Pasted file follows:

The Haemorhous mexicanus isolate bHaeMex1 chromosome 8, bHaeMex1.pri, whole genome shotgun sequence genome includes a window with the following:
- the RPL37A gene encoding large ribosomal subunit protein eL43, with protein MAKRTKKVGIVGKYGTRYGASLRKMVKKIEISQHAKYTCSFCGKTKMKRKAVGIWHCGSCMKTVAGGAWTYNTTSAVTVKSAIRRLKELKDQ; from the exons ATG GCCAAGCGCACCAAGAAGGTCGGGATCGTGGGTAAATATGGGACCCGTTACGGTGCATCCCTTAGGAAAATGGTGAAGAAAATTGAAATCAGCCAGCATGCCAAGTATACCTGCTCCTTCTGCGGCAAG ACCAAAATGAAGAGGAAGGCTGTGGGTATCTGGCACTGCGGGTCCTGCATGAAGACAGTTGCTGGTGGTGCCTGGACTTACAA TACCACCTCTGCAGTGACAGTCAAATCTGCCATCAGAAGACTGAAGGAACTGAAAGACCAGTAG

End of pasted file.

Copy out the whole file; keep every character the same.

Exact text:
The Haemorhous mexicanus isolate bHaeMex1 chromosome 8, bHaeMex1.pri, whole genome shotgun sequence genome includes a window with the following:
- the RPL37A gene encoding large ribosomal subunit protein eL43, with protein MAKRTKKVGIVGKYGTRYGASLRKMVKKIEISQHAKYTCSFCGKTKMKRKAVGIWHCGSCMKTVAGGAWTYNTTSAVTVKSAIRRLKELKDQ; from the exons ATG GCCAAGCGCACCAAGAAGGTCGGGATCGTGGGTAAATATGGGACCCGTTACGGTGCATCCCTTAGGAAAATGGTGAAGAAAATTGAAATCAGCCAGCATGCCAAGTATACCTGCTCCTTCTGCGGCAAG ACCAAAATGAAGAGGAAGGCTGTGGGTATCTGGCACTGCGGGTCCTGCATGAAGACAGTTGCTGGTGGTGCCTGGACTTACAA TACCACCTCTGCAGTGACAGTCAAATCTGCCATCAGAAGACTGAAGGAACTGAAAGACCAGTAG